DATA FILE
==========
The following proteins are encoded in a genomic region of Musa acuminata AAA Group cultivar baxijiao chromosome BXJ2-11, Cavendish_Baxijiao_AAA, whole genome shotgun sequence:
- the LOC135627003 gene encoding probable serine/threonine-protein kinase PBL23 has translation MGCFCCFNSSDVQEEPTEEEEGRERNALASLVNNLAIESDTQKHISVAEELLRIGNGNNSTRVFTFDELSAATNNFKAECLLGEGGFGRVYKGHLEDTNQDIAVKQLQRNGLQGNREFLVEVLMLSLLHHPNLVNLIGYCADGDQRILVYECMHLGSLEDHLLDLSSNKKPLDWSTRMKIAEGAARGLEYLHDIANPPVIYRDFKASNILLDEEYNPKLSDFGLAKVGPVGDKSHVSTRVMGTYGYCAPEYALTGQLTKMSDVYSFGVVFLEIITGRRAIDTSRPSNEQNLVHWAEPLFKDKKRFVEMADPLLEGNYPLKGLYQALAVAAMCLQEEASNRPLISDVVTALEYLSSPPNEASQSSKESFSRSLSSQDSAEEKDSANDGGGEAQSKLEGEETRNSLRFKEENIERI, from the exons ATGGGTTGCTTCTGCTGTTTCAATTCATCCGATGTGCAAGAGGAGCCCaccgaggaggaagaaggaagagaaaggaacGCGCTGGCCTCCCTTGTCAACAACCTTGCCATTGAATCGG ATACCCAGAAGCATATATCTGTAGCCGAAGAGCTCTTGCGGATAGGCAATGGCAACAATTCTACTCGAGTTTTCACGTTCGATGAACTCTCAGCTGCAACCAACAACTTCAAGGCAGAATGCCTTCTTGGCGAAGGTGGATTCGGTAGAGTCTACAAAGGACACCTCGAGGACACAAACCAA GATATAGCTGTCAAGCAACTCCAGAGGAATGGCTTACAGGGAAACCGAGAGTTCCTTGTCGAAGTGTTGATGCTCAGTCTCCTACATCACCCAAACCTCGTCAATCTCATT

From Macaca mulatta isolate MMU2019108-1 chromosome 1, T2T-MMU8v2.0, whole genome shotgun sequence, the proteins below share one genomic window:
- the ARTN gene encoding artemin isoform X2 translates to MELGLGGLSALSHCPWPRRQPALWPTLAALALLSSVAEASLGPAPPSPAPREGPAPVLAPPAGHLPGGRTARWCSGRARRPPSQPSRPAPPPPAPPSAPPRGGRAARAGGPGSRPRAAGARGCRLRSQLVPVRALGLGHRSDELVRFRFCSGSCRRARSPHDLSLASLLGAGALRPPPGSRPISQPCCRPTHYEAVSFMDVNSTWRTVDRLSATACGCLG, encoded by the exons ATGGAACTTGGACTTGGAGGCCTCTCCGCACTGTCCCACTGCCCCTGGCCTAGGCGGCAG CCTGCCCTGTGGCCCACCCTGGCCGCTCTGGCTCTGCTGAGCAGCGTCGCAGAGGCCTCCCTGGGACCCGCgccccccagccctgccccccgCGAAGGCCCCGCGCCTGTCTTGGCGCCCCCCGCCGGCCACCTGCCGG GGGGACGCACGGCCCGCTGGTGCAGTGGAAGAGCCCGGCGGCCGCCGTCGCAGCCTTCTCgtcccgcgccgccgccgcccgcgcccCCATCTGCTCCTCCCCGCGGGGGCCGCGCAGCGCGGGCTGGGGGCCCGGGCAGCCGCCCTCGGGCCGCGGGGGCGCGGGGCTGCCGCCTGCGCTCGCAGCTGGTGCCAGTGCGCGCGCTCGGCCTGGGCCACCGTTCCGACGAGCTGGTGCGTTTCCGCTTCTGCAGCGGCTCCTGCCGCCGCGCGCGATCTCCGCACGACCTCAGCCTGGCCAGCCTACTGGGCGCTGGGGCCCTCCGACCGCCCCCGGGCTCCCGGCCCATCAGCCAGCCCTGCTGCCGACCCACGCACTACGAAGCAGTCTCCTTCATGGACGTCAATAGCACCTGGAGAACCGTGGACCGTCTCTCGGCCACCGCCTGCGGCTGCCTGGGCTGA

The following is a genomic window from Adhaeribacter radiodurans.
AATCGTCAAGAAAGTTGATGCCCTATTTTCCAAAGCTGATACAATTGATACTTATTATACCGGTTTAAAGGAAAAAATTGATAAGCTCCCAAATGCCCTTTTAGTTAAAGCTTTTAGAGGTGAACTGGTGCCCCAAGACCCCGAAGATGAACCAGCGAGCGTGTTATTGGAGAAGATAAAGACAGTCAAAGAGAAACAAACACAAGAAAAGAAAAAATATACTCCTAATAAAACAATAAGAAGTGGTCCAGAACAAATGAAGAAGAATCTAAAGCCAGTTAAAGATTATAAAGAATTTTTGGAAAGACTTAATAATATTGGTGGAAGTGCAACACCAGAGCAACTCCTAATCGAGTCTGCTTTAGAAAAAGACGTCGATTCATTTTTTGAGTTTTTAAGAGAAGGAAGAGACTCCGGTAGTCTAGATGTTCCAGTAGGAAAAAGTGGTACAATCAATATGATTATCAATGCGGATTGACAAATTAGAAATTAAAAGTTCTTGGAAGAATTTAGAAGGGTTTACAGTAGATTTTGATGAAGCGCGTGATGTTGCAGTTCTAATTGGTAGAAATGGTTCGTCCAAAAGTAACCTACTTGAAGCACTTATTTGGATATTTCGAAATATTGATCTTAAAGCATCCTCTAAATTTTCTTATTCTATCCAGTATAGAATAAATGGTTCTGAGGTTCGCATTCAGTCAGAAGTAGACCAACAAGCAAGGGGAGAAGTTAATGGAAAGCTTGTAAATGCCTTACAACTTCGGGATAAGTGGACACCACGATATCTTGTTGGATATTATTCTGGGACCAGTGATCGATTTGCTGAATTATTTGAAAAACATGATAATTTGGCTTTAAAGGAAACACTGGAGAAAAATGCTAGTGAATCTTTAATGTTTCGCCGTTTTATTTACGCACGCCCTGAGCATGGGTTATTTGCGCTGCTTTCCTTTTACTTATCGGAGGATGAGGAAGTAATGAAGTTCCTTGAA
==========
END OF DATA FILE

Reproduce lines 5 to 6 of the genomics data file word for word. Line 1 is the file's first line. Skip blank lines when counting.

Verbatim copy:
The following is a genomic window from Adhaeribacter radiodurans.
AATCGTCAAGAAAGTTGATGCCCTATTTTCCAAAGCTGATACAATTGATACTTATTATACCGGTTTAAAGGAAAAAATTGATAAGCTCCCAAATGCCCTTTTAGTTAAAGCTTTTAGAGGTGAACTGGTGCCCCAAGACCCCGAAGATGAACCAGCGAGCGTGTTATTGGAGAAGATAAAGACAGTCAAAGAGAAACAAACACAAGAAAAGAAAAAATATACTCCTAATAAAACAATAAGAAGTGGTCCAGAACAAATGAAGAAGAATCTAAAGCCAGTTAAAGATTATAAAGAATTTTTGGAAAGACTTAATAATATTGGTGGAAGTGCAACACCAGAGCAACTCCTAATCGAGTCTGCTTTAGAAAAAGACGTCGATTCATTTTTTGAGTTTTTAAGAGAAGGAAGAGACTCCGGTAGTCTAGATGTTCCAGTAGGAAAAAGTGGTACAATCAATATGATTATCAATGCGGATTGACAAATTAGAAATTAAAAGTTCTTGGAAGAATTTAGAAGGGTTTACAGTAGATTTTGATGAAGCGCGTGATGTTGCAGTTCTAATTGGTAGAAATGGTTCGTCCAAAAGTAACCTACTTGAAGCACTTATTTGGATATTTCGAAATATTGATCTTAAAGCATCCTCTAAATTTTCTTATTCTATCCAGTATAGAATAAATGGTTCTGAGGTTCGCATTCAGTCAGAAGTAGACCAACAAGCAAGGGGAGAAGTTAATGGAAAGCTTGTAAATGCCTTACAACTTCGGGATAAGTGGACACCACGATATCTTGTTGGATATTATTCTGGGACCAGTGATCGATTTGCTGAATTATTTGAAAAACATGATAATTTGGCTTTAAAGGAAACACTGGAGAAAAATGCTAGTGAATCTTTAATGTTTCGCCGTTTTATTTACGCACGCCCTGAGCATGGGTTATTTGCGCTGCTTTCCTTTTACTTATCGGAGGATGAGGAAGTAATGAAGTTCCTTGAA